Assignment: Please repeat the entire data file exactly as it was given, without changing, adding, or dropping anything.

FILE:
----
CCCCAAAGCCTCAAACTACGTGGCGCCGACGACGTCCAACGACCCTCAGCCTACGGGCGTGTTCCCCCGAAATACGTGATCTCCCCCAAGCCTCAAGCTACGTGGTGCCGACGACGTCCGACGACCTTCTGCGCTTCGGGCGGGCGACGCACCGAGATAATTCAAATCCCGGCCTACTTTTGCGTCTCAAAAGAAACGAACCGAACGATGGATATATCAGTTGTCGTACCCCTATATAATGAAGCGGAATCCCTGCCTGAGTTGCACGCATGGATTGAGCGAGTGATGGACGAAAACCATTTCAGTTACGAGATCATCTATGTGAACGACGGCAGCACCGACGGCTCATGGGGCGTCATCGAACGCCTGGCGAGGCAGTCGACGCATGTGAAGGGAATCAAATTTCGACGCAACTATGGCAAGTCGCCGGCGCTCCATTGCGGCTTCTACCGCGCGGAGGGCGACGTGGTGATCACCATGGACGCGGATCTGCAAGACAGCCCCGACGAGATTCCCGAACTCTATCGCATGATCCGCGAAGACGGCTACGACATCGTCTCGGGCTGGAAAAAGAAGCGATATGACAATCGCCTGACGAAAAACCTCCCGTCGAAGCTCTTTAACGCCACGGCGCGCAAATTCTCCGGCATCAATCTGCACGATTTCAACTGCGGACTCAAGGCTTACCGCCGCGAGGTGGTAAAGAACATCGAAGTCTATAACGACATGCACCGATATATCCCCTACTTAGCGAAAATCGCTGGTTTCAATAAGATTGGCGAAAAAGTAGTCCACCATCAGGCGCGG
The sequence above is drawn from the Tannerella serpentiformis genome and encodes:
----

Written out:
CCCCAAAGCCTCAAACTACGTGGCGCCGACGACGTCCAACGACCCTCAGCCTACGGGCGTGTTCCCCCGAAATACGTGATCTCCCCCAAGCCTCAAGCTACGTGGTGCCGACGACGTCCGACGACCTTCTGCGCTTCGGGCGGGCGACGCACCGAGATAATTCAAATCCCGGCCTACTTTTGCGTCTCAAAAGAAACGAACCGAACGATGGATATATCAGTTGTCGTACCCCTATATAATGAAGCGGAATCCCTGCCTGAGTTGCACGCATGGATTGAGCGAGTGATGGACGAAAACCATTTCAGTTACGAGATCATCTATGTGAACGACGGCAGCACCGACGGCTCATGGGGCGTCATCGAACGCCTGGCGAGGCAGTCGACGCATGTGAAGGGAATCAAATTTCGACGCAACTATGGCAAGTCGCCGGCGCTCCATTGCGGCTTCTACCGCGCGGAGGGCGACGTGGTGATCACCATGGACGCGGATCTGCAAGACAGCCCCGACGAGATTCCCGAACTCTATCGCATGATCCGCGAAGACGGCTACGACATCGTCTCGGGCTGGAAAAAGAAGCGATATGACAATCGCCTGACGAAAAACCTCCCGTCGAAGCTCTTTAACGCCACGGCGCGCAAATTCTCCGGCATCAATCTGCACGATTTCAACTGCGGACTCAAGGCTTACCGCCGCGAGGTGGTAAAGAACATCGAAGTCTATAACGACATGCACCGATATATCCCCTACTTAGCGAAAATCGCTGGTTTCAATAAGATTGGCGAAAAAGTAGTCCACCATCAGGCGCGG
The sequence above is drawn from the Tannerella serpentiformis genome and encodes: